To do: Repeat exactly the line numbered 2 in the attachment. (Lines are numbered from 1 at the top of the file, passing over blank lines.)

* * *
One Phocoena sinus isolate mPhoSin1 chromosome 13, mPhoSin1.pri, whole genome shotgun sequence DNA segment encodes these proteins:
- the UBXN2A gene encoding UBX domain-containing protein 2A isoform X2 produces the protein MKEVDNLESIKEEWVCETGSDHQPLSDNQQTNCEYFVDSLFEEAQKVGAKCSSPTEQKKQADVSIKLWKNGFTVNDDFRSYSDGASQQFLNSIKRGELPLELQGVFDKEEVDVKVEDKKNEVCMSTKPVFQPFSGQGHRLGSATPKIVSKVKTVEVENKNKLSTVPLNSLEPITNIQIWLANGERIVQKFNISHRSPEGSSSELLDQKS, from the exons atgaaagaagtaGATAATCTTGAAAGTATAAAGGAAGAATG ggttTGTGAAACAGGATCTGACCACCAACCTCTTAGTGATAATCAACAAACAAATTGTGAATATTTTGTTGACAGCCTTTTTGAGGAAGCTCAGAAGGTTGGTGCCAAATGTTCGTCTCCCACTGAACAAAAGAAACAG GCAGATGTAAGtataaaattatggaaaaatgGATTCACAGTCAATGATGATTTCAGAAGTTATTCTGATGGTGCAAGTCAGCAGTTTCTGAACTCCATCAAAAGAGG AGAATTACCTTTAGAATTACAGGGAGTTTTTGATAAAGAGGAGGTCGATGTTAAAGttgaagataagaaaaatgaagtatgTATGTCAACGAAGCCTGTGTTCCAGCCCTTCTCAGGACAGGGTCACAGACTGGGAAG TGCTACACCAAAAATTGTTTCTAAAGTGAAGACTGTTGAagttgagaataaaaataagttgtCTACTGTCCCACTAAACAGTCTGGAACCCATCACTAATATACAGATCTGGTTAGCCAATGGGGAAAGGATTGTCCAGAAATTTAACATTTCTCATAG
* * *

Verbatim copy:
- the UBXN2A gene encoding UBX domain-containing protein 2A isoform X2 produces the protein MKEVDNLESIKEEWVCETGSDHQPLSDNQQTNCEYFVDSLFEEAQKVGAKCSSPTEQKKQADVSIKLWKNGFTVNDDFRSYSDGASQQFLNSIKRGELPLELQGVFDKEEVDVKVEDKKNEVCMSTKPVFQPFSGQGHRLGSATPKIVSKVKTVEVENKNKLSTVPLNSLEPITNIQIWLANGERIVQKFNISHRSPEGSSSELLDQKS, from the exons atgaaagaagtaGATAATCTTGAAAGTATAAAGGAAGAATG ggttTGTGAAACAGGATCTGACCACCAACCTCTTAGTGATAATCAACAAACAAATTGTGAATATTTTGTTGACAGCCTTTTTGAGGAAGCTCAGAAGGTTGGTGCCAAATGTTCGTCTCCCACTGAACAAAAGAAACAG GCAGATGTAAGtataaaattatggaaaaatgGATTCACAGTCAATGATGATTTCAGAAGTTATTCTGATGGTGCAAGTCAGCAGTTTCTGAACTCCATCAAAAGAGG AGAATTACCTTTAGAATTACAGGGAGTTTTTGATAAAGAGGAGGTCGATGTTAAAGttgaagataagaaaaatgaagtatgTATGTCAACGAAGCCTGTGTTCCAGCCCTTCTCAGGACAGGGTCACAGACTGGGAAG TGCTACACCAAAAATTGTTTCTAAAGTGAAGACTGTTGAagttgagaataaaaataagttgtCTACTGTCCCACTAAACAGTCTGGAACCCATCACTAATATACAGATCTGGTTAGCCAATGGGGAAAGGATTGTCCAGAAATTTAACATTTCTCATAG